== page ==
11. ^ Marrs, Jim. Crossfire: The Plot that Killed Kennedy, (New York: Carroll & Graf, 1989), p. 494. ISBN 0-88184-648-1
  12. ^ 544 Camp Street and Related Events, House Select Committee on Assassinations - Appendix to Hearings, Volume 10, 13, p. 130.
  13. ^ FBI Interview of Jack S. Martin, 25 November 1963 & 27 November 1963, Warren Commission Document No. 75, pp. 217-18, 309-11.
  14. ^ Marrs, Jim. Crossfire: The Plot that Killed Kennedy, (New York: Carroll & Graf, 1989), p. 494. ISBN 0-88184-648-1
  15. ^ Marrs, Jim. Crossfire: The Plot that Killed Kennedy, (New York: Carroll & Graf, 1989), p. 100. ISBN 0-88184-648-1
  16. ^ Marrs, Jim. Crossfire: The Plot that Killed Kennedy, (New York: Carroll & Graf, 1989), p. 497. ISBN 0-88184-648-1
  17. ^ Playboy interview
  18. ^ Garrison, Jim. On The Trail of the Assassins, (New York: Sheridan Square Press, 1988), p. 12. ISBN 0-446-36277-8
  19. ^ "Shoot Him Down" : NBC, the CIA and Jim Garrison by William Davy
  20. ^ The Patsy - Oswald
  21. ^ Bagwell, Orlando, Malcolm X Make It Plain (1994)
  22. ^ Malcolm X: Make It Plain / Full Documentary " Best MCee Ever" - Rap Music - Zimbio
  23. ^ Marrs, Jim. Crossfire: The Plot that Killed Kennedy, (New York: Carroll & Graf, 1989), p. 236. ISBN 0-88184-648-1

:evil: :rock: :pcguru: Boxing

Amazon will be selling my print-on-demand paperback manuscript at this site within a few days. Volume 1 is 120 pages in length and covers The Manchurian Candidate by Richard Condon, The Winnipeg Airport Incident with Richard Giesbrecht, Anastase Vonsiatsky, THE Manchurian Candidate and Wickliffe Draper and The Pioneer Fund.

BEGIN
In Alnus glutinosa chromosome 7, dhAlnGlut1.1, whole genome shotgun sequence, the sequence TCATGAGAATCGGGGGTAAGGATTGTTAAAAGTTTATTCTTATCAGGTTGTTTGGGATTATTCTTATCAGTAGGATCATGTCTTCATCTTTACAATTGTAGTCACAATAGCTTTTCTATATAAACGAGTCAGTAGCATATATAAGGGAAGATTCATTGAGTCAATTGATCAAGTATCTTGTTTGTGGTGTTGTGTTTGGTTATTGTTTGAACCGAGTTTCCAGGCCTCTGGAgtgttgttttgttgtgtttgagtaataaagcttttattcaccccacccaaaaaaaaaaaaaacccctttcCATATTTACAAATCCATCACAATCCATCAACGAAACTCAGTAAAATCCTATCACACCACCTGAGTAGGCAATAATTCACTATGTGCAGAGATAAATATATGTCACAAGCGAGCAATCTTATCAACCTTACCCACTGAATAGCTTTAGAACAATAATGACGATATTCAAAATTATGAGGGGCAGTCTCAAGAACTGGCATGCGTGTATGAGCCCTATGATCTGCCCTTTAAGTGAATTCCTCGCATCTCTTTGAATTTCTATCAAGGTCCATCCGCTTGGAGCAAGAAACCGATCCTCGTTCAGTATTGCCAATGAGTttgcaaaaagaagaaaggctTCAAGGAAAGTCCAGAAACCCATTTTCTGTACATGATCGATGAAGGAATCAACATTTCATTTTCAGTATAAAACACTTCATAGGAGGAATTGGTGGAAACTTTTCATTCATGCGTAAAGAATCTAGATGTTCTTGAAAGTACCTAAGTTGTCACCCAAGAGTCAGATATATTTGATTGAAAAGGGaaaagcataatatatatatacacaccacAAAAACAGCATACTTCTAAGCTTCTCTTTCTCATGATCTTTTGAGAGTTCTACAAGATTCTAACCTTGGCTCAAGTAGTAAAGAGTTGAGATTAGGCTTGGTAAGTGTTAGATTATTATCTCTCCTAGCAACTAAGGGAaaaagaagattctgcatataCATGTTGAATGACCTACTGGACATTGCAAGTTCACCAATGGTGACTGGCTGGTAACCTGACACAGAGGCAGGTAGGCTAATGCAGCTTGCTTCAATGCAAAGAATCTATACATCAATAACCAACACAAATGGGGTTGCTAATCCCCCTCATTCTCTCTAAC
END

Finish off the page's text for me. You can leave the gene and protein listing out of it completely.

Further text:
Guy Banister was born in Monroe, Louisiana, on March 7, 1901. After studying at the Louisiana State University he joined the Monroe Police Department.
In 1934, Banister joined the Federal Bureau of Investigation (FBI). Originally based in Indianapolis, he later moved to New York City where he was involved in the investigation of the American Communist Party. J. Edgar Hoover was impressed by Banister's work and in 1938 he was promoted to run the FBI unit in Butte, Montana. He also served in Oklahoma City, Minneapolis and Chicago before he retired from the FBI in 1954.
Banister moved back to Louisiana and in January 1955 became Assistant Superintendent of the New Orleans Police Department where he was given the task of investigating organized crime and corruption within the police force. It later emerged that he was also involved in looking at the role that left-wing political activists were playing in the struggle for black civil rights in New Orleans.
Banister developed extreme right-wing views and worked as an investigator for the Louisiana Un-American Activities Committee. He also published the racist Louisiana Intelligence Digest. Banister had a deep hatred of the civil rights movement and believed that the policy of racial integration was part of a a plan formulated by Joseph Stalin to create racial conflict in America.